Democrats have demanded to see a full, unredacted version of the report. But Barr has insisted that legal restrictions preclude him from turning it over.
President Donald Trump has also invoked executive privilege to avoid disclosing the report, setting off a potentially protracted legal battle with House Democrats.
Among the Democrats voting yes in addition to McBath and Mucarsel-Powell were Shelia Jackson Lee, Sylvia Garcia and Veronica Escobar of Texas; Ted Deutch and Val Demings of Florida; Hank Johnson of Georgia; Steve Cohen of Tennessee; and Cedric Richmond of Louisiana.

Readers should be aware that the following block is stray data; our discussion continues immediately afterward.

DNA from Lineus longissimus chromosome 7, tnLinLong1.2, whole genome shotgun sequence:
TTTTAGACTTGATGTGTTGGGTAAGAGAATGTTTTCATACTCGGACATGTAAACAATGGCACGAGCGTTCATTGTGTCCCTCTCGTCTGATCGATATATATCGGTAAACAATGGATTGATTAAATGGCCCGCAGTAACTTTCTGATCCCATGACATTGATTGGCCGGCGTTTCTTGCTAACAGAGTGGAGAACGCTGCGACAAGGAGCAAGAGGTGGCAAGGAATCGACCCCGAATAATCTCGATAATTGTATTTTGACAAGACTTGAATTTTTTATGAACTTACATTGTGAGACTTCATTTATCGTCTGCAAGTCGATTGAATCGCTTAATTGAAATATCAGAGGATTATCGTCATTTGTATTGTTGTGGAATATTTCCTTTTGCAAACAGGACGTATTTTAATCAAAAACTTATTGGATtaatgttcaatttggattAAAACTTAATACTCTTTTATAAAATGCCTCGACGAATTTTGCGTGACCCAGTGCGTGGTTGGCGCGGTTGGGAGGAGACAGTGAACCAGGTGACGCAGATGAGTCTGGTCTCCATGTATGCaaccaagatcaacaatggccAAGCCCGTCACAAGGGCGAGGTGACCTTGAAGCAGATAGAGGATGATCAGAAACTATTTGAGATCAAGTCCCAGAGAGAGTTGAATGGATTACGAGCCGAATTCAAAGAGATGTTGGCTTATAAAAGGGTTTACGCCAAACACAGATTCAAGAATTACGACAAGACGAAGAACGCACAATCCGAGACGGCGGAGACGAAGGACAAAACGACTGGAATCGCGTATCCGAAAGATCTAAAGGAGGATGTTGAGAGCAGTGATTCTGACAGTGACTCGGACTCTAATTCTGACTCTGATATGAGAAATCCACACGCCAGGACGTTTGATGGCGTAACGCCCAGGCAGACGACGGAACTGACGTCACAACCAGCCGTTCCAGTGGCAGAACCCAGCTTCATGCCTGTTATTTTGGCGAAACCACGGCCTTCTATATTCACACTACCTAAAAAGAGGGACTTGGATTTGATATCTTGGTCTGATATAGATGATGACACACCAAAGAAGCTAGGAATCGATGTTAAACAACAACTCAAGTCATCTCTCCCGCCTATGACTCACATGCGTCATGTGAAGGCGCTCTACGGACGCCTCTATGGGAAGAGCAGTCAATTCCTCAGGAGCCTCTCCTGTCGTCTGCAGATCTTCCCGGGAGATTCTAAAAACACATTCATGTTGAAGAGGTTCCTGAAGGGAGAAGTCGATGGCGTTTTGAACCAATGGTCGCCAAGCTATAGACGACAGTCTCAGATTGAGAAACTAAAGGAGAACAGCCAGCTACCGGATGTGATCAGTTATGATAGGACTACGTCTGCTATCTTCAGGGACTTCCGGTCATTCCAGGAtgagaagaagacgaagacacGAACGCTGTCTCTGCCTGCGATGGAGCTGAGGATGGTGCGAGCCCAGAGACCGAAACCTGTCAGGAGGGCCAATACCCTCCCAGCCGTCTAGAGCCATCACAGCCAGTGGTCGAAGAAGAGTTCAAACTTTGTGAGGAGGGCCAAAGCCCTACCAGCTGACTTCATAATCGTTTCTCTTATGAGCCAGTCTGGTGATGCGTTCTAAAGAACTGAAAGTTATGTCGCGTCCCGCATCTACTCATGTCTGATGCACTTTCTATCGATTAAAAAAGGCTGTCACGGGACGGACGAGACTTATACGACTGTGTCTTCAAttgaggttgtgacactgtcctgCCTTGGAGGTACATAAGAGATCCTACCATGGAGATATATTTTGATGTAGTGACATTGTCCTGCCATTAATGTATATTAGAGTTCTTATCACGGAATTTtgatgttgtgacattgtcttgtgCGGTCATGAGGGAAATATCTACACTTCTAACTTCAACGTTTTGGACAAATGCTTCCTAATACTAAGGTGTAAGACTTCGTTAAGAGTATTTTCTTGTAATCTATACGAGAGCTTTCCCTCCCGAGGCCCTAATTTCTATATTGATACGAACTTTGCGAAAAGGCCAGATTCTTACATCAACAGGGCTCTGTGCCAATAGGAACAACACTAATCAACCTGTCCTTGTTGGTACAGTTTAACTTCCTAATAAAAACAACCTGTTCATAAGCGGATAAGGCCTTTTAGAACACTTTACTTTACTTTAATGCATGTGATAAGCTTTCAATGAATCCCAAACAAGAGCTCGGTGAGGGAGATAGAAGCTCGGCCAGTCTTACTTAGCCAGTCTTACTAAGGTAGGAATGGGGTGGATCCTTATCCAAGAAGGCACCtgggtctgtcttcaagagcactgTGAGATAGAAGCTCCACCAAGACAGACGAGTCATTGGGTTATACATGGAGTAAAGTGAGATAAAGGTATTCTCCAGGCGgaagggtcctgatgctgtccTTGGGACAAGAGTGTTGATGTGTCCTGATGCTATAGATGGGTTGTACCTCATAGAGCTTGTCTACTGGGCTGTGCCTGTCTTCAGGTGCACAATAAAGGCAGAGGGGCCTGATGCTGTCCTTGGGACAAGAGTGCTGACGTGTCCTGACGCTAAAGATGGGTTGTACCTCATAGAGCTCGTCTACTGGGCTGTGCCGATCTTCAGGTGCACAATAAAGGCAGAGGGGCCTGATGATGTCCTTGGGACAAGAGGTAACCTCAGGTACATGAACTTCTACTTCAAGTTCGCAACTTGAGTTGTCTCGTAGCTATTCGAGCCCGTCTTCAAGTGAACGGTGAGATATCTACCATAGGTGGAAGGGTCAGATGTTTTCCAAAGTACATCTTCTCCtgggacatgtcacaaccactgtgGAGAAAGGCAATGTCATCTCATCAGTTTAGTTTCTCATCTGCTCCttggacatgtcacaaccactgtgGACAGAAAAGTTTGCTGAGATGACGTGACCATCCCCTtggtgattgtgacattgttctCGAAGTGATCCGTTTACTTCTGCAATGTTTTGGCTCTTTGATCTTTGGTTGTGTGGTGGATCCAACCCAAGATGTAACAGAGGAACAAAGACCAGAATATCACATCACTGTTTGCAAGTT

Matt Gaetz of Florida did not vote, although he did speak against the resolution during the debate preceding the vote.
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Republicans sweep the last three federal elections of the 2016 cycle
♦By Rich Shumate, Chicken Fried Politics.com editor
BATON ROUGE (CFP) — The third time was the charm for State Treasurer John Kennedy, who has captured a U.S. Senate seat from Louisiana on his third attempt for the office.
Kennedy, a Republican, easily swept aside Democratic Public Service Commissioner Foster Campbell in the December 10 runoff, winning by a margin of 61 percent to 39 percent.
In the night’s only upset, voters in the 3rd U.S. House District went for a tough-talking former deputy sheriff, Clay Higgins,, who has been dubbed the “Cajun John Wayne” for anti-crime videos that have gone viral on the Internet. He beat Public Service Commissioner Scott Angelle, a veteran politician with a long pedigree.